Another theory proposes that the binding and inhibition of polymerase-γ enzymes by NRTIs is not linearly correlated with clinical manifestations of mitochondrial toxicity. Mitochondrial toxicity caused by NRTIs does not always follow the chronological stages of the polymerase theory. Not all cases of decreased mtDNA levels trigger changes in the expression or activity of the proteins vital for mitochondrial respiration. However, mitochondrial transcription gene disorders and impairment of the respiration chain activity have been observed despite the absence of mtDNA depletion or polypeptide synthesis decrease. In this condition, NRTIs disturb mitochondrial function via other mechanisms such as nucleoside homeostasis disturbance caused by the pharmacokinetics of NRTIs. NRTIs can also directly inhibit mito­chondrial enzymes, which may increase the generation of ROS [22-25].
In vitro studies have shown that inhibition of polymerase-γ will decrease the amount of mtDNA, which subsequently causes DNA dysfunction. MtDNA encodes the subunit of the respiratory reaction, and if defected will disturb oxidative phosphorylation (OXPHOS). Evidence has shown that mitochondrial function is affected by HIV particles, cytokines and/or cART toxicity [23]. Mitochondrial dysfunction can also be caused by the indirect effects of NRTIs, through competition with endogenous deoxyribonucleotide triphosphates (dNTPs) independent of polymerase-γ inhibition. Therefore, NRTI- induced mitochondrial dysfunction cannot only be explained through the polymerase-γ hypothesis [26]. NRTIs had different intensity and capacity to cause mitochondrial toxicity. The toxicity sequence from the strongest to the weakest is as follows: 2′-3′dideoxycytidine (ddC), didanosine (ddI), stavudine (d4T), zidovudine (AZT), lamivudine (3 TC), and abacavir and tenofovir (TDF) had the same strength [19, 23, 27].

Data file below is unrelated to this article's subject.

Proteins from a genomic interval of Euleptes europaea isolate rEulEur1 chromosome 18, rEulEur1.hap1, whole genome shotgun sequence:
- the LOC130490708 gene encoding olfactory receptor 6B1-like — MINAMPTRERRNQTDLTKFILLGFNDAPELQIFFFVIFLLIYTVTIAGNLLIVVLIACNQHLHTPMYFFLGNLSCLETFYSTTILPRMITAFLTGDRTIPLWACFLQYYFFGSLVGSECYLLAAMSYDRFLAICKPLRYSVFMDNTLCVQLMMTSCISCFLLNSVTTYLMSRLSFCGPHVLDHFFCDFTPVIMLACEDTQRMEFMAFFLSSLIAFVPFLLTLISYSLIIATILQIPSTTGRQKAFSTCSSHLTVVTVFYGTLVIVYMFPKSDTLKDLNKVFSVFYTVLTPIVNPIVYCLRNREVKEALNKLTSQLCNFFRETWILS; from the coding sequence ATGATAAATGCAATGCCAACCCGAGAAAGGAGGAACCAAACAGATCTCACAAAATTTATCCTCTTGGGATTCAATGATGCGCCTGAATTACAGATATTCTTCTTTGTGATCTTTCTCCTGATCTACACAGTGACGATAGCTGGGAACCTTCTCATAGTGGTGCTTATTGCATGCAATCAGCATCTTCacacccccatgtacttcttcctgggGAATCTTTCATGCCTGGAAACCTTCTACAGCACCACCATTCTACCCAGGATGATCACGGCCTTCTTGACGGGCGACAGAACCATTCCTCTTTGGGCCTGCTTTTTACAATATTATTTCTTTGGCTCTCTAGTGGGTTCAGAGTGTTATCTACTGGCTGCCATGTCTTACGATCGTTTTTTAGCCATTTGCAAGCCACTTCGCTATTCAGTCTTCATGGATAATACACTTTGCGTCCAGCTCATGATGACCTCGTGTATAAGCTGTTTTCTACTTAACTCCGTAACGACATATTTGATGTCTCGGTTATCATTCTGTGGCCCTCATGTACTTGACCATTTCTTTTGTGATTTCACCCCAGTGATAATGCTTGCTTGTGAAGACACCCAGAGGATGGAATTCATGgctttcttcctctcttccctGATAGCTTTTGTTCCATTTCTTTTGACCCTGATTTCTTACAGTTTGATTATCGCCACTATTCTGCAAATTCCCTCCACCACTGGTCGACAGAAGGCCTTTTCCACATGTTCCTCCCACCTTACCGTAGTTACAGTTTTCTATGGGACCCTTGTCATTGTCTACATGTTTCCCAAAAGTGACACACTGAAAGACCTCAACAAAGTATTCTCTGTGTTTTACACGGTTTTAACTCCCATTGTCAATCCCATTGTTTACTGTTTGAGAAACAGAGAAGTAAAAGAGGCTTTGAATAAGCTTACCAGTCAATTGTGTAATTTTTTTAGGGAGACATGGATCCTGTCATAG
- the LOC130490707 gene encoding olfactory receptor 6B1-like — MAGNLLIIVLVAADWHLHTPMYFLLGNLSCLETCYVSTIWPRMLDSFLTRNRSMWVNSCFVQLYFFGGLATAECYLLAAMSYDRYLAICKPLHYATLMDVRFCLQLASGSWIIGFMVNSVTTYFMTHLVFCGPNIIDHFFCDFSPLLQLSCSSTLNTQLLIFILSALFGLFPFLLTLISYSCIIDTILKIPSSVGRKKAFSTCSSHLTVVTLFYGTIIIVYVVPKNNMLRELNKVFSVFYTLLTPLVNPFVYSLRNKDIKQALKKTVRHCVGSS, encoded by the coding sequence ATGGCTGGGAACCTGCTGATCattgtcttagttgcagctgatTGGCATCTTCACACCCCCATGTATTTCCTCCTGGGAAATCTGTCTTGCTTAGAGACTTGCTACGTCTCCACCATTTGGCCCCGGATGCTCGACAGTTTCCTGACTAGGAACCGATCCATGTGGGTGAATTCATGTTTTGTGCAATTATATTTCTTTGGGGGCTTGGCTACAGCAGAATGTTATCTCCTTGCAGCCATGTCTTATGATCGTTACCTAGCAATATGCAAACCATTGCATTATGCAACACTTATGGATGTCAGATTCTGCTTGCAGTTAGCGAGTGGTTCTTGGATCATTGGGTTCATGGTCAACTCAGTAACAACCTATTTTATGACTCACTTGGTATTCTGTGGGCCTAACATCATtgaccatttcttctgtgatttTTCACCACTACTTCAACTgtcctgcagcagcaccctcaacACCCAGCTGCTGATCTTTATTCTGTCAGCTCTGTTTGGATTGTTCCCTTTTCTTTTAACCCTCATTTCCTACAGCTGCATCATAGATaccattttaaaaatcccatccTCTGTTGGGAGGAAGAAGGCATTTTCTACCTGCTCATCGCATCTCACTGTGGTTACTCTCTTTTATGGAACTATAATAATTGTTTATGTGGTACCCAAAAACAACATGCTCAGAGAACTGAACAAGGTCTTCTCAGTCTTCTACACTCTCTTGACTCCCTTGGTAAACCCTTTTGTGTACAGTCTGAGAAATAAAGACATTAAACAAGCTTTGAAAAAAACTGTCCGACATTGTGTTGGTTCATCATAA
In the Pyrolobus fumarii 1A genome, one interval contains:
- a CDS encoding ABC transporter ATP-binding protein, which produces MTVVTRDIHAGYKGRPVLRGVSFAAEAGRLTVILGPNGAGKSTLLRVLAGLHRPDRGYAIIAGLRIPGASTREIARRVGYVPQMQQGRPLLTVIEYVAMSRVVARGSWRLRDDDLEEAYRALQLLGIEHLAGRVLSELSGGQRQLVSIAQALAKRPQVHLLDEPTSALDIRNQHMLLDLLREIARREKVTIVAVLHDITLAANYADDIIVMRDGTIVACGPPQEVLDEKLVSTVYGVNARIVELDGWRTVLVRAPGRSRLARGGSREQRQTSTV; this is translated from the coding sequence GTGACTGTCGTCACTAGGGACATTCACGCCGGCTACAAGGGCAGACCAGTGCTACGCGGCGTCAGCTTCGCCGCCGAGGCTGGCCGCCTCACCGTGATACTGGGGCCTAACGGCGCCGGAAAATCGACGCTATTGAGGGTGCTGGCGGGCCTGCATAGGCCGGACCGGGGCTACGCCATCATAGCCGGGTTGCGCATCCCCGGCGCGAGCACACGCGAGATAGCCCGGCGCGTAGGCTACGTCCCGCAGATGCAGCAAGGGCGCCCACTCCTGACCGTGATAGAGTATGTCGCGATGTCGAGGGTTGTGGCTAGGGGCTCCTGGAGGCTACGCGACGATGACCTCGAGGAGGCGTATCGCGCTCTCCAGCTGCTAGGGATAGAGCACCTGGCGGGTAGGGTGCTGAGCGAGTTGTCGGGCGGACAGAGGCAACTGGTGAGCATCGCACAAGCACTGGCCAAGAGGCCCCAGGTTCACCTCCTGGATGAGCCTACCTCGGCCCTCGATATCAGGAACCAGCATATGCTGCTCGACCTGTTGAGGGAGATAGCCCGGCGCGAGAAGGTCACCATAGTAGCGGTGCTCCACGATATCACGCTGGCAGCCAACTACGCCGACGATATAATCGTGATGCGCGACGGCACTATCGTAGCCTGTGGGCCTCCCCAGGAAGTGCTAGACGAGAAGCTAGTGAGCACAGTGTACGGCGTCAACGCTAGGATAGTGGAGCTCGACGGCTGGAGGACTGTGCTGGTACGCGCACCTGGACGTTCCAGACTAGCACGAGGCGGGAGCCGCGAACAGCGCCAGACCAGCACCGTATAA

Placental formation is genetically controlled. There is a significant increase in mitochondrial mass along with increasing gestational age. The placenta grows at a high speed to accommodate the increased fetal nutritional and oxygen demand. Some studies have suggested a causal relationship between abnormal placental mitochondria and impaired placental function, as in fetal growth restriction and preeclampsia cases.
In vitro studies have reported that placenta exposed to zidovudine shows accelerated ROS production, impaired mitochondrial functions and caspase-dependent cell death. These events will cause ultrastructural degenerative changes of the placental villi in HIV-positive pregnant women treated with zidovudine [1, 27].
Sandra Hernandez et al. found that there was a decrease in mtDNA by as much as 39.20% ± 2.78% and caspase-3 dependent apoptosis by as much as 0.48% ± 0.10.23 Tamuzi and Tshimwanga reported five observational studies and all those studies showed that ART increased the defect in mitochondria, which was statistically significant (p < 0.05) [27]. This mitochondrial toxicity can also be evaluated using the mtDNA/nDNA (nuclear DNA) ratio. Pregnant women with HIV infection had a lower mtDNA/nDNA ratio compared with pregnant women without HIV infection. It was also found that the mtDNA/nDNA ratio was lower in pregnant women who started antiretroviral therapy before pregnancy compared with those who started antiretroviral therapy after pregnancy [1]. Many studies have supported the role of NRTI-induced mitochondrial toxicity in this population. But, because of the low number of sample in these studies, it is still difficult to completely describe their relationship with poor pregnancy outcomes [19].

HIV antigen and apoptosis